Sunset Junction
Drag the pin around and adjust the time cursor to test your transit-shed. Maybe you could increase your transit mobility if you moved to another neighborhood? This tool allows you to test those hypotheses. Try it out.
Warner Center Orange Line Terminus

January 18, 2012

Not Enough Trees

Source: la.curbed.com
Los Angeles is 21% covered by tree canopy, according to the Million Trees LA initiative, a fact confirmed by a recent study from the Woods Hole Research Center. This doesn't even compare to the national average of 27% and is even less impressive considering the region's temperate climate and decentralized pattern of urbanization.

When thinking about the impact trees have on urban and global sustainability, consider a few of the highlights from TreePeople's "Top 22 Benefits of Trees."

  • Trees absorb odors and pollutant gases and filter particulates out of the air by trapping them on their leaves and bark.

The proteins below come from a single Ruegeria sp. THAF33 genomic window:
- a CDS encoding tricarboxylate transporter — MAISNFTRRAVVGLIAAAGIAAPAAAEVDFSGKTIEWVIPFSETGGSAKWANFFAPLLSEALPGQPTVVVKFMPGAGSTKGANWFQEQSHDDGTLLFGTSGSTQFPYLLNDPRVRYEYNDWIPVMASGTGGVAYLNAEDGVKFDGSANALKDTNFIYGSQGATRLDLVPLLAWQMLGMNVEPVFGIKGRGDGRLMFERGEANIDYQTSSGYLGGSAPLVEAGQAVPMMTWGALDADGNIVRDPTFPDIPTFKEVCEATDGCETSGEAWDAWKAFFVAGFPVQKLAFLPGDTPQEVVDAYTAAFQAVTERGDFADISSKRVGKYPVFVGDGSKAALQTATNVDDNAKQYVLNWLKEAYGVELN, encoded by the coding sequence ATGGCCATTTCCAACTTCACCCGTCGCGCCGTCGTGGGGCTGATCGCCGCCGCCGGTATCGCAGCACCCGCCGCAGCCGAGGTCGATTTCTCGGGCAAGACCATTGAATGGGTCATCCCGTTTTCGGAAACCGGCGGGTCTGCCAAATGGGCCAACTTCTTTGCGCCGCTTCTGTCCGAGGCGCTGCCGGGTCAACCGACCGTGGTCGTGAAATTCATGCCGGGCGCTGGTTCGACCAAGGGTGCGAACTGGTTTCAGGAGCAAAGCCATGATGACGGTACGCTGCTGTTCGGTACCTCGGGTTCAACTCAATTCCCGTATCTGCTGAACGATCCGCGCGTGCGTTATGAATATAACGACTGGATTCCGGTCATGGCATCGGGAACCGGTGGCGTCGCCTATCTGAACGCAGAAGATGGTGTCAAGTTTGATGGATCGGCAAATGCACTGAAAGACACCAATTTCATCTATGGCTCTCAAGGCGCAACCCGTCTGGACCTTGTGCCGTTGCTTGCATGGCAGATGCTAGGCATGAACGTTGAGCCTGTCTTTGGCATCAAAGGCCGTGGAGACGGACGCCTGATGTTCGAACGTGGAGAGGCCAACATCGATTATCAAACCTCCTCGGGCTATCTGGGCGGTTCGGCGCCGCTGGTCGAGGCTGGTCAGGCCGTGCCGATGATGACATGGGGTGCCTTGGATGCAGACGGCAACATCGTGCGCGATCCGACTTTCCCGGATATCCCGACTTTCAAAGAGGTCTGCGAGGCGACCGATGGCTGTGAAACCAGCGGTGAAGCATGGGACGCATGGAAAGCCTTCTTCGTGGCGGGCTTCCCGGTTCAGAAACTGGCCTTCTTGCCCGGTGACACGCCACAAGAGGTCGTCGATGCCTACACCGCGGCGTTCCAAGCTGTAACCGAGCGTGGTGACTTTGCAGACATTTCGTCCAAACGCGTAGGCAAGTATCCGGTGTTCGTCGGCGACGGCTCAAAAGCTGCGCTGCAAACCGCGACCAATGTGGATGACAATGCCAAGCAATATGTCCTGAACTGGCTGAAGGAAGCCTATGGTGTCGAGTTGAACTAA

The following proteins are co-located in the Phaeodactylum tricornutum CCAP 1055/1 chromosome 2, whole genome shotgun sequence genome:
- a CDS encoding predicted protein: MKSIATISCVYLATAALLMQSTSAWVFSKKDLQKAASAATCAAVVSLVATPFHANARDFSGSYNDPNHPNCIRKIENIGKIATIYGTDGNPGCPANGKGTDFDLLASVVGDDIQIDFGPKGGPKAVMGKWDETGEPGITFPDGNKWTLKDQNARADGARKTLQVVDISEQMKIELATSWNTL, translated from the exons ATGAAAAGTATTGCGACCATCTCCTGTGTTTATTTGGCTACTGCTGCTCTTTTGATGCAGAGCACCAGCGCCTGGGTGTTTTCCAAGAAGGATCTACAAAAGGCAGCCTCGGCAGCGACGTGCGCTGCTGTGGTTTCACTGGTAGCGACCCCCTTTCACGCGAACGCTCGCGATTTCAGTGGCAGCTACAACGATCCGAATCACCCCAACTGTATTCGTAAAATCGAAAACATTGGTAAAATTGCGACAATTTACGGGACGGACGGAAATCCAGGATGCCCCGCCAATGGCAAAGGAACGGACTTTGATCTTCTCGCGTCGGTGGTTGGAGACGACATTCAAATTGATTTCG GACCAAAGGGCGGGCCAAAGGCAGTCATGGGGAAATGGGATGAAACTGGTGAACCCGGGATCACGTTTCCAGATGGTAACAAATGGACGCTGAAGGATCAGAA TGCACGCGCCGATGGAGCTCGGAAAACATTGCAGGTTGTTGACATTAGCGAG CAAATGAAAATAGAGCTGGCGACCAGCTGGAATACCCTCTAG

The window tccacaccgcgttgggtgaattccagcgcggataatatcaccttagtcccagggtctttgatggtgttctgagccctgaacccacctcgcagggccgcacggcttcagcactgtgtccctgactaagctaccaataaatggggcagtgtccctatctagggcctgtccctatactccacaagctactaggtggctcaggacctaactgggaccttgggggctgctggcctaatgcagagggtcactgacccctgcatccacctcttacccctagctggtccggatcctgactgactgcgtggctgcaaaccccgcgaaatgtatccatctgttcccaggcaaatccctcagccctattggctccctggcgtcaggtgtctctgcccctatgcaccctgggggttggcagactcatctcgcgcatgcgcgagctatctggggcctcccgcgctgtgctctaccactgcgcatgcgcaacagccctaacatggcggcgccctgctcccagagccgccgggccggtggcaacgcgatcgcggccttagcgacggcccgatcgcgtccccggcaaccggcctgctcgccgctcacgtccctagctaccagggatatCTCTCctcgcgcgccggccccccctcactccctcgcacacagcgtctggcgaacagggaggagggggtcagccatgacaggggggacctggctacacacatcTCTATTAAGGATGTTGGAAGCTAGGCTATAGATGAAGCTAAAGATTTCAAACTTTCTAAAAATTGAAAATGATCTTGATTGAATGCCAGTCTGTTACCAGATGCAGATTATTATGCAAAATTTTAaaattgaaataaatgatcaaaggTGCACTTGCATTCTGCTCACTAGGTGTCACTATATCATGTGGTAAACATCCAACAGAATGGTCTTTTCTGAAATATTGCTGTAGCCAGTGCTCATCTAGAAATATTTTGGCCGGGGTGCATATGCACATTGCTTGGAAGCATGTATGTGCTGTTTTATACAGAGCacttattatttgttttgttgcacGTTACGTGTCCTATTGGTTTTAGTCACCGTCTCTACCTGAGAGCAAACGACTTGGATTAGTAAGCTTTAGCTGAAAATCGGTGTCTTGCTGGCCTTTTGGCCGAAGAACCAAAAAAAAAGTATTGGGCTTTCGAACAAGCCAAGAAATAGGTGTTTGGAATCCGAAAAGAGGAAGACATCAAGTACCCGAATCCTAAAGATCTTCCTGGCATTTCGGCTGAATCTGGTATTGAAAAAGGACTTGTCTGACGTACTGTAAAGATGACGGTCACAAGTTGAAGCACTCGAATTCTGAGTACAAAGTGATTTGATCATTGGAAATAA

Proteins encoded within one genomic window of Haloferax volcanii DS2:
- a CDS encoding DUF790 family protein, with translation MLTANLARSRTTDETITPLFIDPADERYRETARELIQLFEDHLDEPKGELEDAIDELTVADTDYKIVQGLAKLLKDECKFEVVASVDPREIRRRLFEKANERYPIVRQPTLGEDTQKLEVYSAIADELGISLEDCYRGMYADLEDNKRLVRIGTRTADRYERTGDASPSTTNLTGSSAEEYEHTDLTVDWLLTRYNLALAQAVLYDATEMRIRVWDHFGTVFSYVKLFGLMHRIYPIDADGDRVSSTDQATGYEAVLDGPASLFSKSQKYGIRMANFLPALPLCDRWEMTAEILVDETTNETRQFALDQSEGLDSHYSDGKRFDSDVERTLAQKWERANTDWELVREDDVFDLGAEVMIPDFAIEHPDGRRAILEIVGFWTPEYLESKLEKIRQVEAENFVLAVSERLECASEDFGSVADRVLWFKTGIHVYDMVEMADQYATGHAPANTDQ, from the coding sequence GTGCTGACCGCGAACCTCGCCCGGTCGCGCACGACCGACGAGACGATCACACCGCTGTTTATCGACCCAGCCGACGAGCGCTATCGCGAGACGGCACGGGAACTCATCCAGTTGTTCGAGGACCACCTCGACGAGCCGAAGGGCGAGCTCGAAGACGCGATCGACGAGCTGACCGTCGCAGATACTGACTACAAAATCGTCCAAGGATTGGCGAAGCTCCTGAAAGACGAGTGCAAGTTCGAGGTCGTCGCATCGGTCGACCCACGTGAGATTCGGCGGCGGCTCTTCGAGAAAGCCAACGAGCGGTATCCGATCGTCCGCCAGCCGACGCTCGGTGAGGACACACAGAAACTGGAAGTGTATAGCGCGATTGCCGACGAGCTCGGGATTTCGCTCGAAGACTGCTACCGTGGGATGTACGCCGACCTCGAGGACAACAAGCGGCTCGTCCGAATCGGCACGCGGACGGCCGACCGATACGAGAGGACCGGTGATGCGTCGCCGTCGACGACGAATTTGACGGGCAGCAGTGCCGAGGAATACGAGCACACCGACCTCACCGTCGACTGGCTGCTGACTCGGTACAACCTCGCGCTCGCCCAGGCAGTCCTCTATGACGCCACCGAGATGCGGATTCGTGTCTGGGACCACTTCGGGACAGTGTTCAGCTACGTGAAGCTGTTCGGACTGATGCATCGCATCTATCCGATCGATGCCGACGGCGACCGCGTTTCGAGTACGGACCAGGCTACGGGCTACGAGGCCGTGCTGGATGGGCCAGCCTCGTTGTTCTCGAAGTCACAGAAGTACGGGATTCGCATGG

• In one year an acre of mature trees can provide enough oxygen for 18 people.
  • Trees cool the city by up to 10°F, by shading our homes and streets, breaking up urban “heat islands” and releasing water vapor into the air through their leaves.
  • Three trees placed strategically around a single-family home can cut summer air conditioning needs by up to 50 percent.
  • Shade from trees slows water evaporation from thirsty lawns. Most newly planted trees need only fifteen gallons of water a week.
  • Trees reduce runoff by breaking rainfall thus allowing the water to flow down the trunk and into the earth below the tree, which prevents stormwater from carrying pollutants to the ocean.
  • Tree prevent soil erosion by slowing runoff and holding soil in place.
  • Trees reduce UV-B exposure by about 50 percent
  • An apple tree can yield up to 15-20 bushels of fruit per year and can be planted on the tiniest urban lot.